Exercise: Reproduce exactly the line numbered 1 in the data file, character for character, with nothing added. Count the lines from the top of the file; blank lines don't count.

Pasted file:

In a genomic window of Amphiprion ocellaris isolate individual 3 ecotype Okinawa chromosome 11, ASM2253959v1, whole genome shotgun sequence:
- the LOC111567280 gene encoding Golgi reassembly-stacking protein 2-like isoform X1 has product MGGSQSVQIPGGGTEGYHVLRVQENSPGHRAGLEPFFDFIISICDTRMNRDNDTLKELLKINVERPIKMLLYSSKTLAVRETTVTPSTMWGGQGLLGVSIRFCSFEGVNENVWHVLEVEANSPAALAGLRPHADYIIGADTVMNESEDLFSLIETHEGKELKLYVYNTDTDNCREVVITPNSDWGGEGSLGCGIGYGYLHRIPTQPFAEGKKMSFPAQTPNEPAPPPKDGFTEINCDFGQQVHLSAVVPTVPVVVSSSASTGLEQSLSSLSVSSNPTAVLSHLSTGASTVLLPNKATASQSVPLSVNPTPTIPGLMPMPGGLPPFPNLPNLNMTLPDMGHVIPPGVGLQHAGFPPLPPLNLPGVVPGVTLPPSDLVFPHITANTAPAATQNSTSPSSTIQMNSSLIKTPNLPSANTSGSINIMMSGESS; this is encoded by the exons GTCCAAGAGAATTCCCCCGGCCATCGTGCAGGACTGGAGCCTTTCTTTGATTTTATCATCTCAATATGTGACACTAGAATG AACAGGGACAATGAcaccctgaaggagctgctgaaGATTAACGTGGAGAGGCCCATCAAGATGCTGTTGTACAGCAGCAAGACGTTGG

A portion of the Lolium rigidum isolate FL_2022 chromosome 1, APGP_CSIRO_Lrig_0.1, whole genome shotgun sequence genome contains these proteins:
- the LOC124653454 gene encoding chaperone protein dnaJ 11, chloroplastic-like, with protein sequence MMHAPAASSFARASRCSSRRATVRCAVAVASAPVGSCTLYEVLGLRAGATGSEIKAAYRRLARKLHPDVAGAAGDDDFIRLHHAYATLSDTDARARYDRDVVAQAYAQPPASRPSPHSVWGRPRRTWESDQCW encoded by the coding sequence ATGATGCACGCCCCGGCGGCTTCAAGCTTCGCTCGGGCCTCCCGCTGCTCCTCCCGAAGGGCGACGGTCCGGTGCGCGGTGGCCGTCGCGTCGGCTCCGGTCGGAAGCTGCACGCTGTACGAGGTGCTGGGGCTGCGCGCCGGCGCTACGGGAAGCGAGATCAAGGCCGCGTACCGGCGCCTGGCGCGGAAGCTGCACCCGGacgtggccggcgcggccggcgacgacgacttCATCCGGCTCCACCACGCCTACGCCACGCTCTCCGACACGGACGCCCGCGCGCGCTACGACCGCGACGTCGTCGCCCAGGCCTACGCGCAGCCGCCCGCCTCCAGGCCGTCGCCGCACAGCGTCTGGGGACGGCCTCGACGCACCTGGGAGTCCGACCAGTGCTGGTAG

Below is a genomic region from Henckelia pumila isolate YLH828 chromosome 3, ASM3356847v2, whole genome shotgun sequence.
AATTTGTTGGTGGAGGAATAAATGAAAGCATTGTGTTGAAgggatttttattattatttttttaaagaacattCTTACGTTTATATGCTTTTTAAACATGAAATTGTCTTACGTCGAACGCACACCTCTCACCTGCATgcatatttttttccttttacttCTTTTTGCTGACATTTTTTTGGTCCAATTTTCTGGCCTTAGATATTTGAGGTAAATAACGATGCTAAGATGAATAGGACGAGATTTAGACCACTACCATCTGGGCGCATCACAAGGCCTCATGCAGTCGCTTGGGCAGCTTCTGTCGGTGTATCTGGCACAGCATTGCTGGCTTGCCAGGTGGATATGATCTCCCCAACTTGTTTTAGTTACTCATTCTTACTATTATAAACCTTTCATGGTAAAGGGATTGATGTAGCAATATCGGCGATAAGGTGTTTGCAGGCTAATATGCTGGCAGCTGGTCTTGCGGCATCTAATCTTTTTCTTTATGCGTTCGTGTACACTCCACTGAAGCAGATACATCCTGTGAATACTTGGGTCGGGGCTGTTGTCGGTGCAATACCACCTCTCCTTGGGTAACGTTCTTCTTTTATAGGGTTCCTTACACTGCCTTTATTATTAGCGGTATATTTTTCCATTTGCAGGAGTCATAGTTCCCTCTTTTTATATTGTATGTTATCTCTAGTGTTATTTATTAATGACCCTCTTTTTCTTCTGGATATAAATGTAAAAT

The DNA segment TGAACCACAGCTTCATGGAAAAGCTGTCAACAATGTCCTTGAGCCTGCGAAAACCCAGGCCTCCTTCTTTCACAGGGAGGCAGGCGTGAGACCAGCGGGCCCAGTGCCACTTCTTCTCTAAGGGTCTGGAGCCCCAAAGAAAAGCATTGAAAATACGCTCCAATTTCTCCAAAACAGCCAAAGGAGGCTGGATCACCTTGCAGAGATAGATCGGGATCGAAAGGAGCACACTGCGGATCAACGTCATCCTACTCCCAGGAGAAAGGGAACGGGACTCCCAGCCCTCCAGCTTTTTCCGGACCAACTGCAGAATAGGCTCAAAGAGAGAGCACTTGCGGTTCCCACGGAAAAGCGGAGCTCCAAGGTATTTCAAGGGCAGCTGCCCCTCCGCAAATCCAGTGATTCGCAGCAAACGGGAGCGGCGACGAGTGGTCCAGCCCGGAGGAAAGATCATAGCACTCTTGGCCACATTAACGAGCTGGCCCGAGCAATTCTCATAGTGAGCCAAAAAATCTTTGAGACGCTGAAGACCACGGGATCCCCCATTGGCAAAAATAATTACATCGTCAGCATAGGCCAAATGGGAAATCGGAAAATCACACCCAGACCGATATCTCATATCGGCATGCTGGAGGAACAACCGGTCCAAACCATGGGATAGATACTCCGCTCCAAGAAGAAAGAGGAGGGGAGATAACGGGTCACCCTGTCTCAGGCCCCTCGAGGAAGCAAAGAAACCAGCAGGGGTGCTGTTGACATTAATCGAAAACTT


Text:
In a genomic window of Amphiprion ocellaris isolate individual 3 ecotype Okinawa chromosome 11, ASM2253959v1, whole genome shotgun sequence: